Travel 2.0 Confronts the Establishment
- June 2006
- Ram Badrinathan
My daughter is in college. My son is a year away. When I entered this industry (travel, tourism and hospitality), my children were in diapers. The online travel marketplace was in diapers, too. Everyone was trying to create something more than a zero billion-dollar industry.
I have traveled a long road since those early days, scrutinizing the travel distribution marketplace at every turn, braving many a metaphoric rotten tomato en route. Since its founding in 1994, Phocuswright has tracked, analyzed and opined on the strategic center of the world's largest industry. So I often reflect from a rare and experienced perspective on how much has changed and how much will.
Current marketplace activity represents the most exciting time that I have witnessed since the first online travel wave hit. It's pregnant with potential. One reason is that travel distribution evolution is inextricably linked with the fantastic advancements in software and Web applications. Another is that we are reaching a tipping point where 50% of all U.S. travel will be booked online and international growth is explosive. My favorite thing underway is the many new entrants challenging the very 1.0 companies who themselves challenged the status quo a generation ago.
Ushering in Travel 2.0
At last year's Phocuswright Executive Conference in Orlando, many entrepreneurs were replaced with lawyers, bankers and executives from bigger businesses. Controversial talk was muted. Was that a sign of the times? Yes indeed.
In fact, last November we witnessed Travel 1.0's swan song. You heard it here first. We've officially entered the era of Travel 2.0. It's a positive, advancing force holding great promise for our industry.
Travel 1.0 started around 1995; it was characterized by the shift from offline to online reservations and was dominated for a decade by three things: price, price and price. Name your price, find the lowest price, price guarantees, 24 hours a day, 7 days a week. Price drove online adoption in historic proportions. While price will always be important, several factors have come together to challenge its influence, pushing us in a new direction that Phocuswright coined "Travel 2.0."
Travel 2.0, our industry's collective fulfillment of Web 2.0, embodies how companies can differentiate themselves in a vast, dynamic space. It is unleashing the power of the Internet and enabling many ballyhooed possibilities to be realized. New travel researching and planning approaches are empowering consumers in unprecedented ways. As was the case with Travel 1.0, this phenomenon is not entirely about technology; rather, 2.0 is focused on solving big problems for all types of travel customers by exploiting the latest advancements.
Travelers are keen to take control and find/create the perfect trip, not just the cheapest trip. Here's a sampling of Travel 2.0 at work:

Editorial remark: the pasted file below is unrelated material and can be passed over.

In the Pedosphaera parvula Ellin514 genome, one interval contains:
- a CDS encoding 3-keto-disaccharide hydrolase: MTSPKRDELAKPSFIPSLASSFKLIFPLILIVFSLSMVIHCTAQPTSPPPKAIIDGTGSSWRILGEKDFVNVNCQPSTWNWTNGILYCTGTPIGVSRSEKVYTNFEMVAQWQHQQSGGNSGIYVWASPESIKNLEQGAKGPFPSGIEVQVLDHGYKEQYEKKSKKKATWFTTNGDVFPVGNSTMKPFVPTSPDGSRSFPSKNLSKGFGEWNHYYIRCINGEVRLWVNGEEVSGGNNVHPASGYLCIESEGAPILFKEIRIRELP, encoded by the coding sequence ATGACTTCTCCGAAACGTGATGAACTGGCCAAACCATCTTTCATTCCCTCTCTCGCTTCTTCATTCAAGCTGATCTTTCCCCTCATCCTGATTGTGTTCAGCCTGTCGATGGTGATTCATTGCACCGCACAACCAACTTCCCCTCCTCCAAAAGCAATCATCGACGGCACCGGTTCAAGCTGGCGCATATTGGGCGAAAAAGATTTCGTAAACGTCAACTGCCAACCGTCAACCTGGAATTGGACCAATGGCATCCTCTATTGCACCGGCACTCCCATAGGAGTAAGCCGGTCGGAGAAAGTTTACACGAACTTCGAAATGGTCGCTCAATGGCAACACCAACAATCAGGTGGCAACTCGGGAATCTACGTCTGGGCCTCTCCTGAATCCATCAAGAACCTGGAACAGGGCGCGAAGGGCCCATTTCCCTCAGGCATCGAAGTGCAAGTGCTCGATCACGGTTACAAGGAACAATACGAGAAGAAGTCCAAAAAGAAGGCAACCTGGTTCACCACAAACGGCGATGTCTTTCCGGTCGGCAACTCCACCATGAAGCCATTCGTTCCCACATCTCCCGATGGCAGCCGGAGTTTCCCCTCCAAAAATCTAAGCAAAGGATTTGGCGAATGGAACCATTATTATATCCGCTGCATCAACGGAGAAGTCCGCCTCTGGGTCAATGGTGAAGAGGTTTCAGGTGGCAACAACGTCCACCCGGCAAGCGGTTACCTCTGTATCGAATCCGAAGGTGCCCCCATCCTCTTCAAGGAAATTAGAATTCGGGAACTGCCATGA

- Social travel's surge takes networking and CRM to new levels
- Personalized user-generated editorial profoundly impacts purchasing behavior
- Reaching customers "beyond the browser" opens opportunities
- Mapping, mash-ups and tagging resonate with travel buyers
- Grass root adoption of real-time collaborative tools like wikis, blogs, bots and gadgets
- Metasearch scorned by many while heralded by others won't go away
- Vertical search embeds travel features and profiling to attract more qualified eyeballs
- RSS comes of age and influences travel distribution
- Customer experiences online are significantly improved by RIA-based (Ajax, Flex) applications
- Hungry for electronic snacking?
You can't miss the increased focus on community with companies fast climbing aboard the social search bandwagon. It's no longer about getting visitors to your site to network with each other but about harnessing that power with search. You may not frequent these new sites, some of which have catapulted into the elite tier of 10-most trafficked, but you must understand why their popularity has soared so you can hone your strategy.
Travel 2.0 Confronts the Establishment
The potential impact of Travel 2.0 on global travel distribution is so significant that we have dedicated a significant portion of our research and consulting work to helping clients understand and exploit Travel 2.0. Come November 13-15, The Phocuswright Executive Conference (now in its 13th year) will cast a Hollywood-style spotlight on the world's largest industry with its theme being "Travel 2.0 Confronts the Establishment."
"Who is the establishment?" a long-time client recently asked, "Suppliers? OTAs? Legacies?"
"Not necessarily... it's subjective by design," I explained, "but any travel company, no matter its size, bank balance or position in the industry's value chain is eligible. Industry players will form their own definitions of 'establishment' and so will consumers."
Some courageous Travel 1.0 companies are already forging ahead with 2.0. Start-ups founded around 2.0 principles are advancing with vigor because they have no baggage. Yet some Travel 1.0 pioneers are ironically reticent toward 2.0. And plenty of 1.0 laggards are putting on the 2.0 breaks.
The private equity world is awash in capital after back-to-back banner fundraising years. And while some pundits believe venture capital is too risky (except for the biggies), there is still plenty of money to fuel a new generation of start-ups and makeovers. Whether they falter, merge, are acquired, absorbed or go public, leisure and business travelers are destined to be beneficiaries.
Expectations are Enormous
Fresh ideas and incredible energy are flooding our industry now. Travel 1.0 strategy doesn't work in a Travel 2.0 marketplace. There's no better time or place to seriously assess your spectrum of opportunity than right now.
Philip C. Wolf is president and CEO of Phocuswright Inc., an independent travel, tourism and hospitality research firm specializing in research, consulting and events.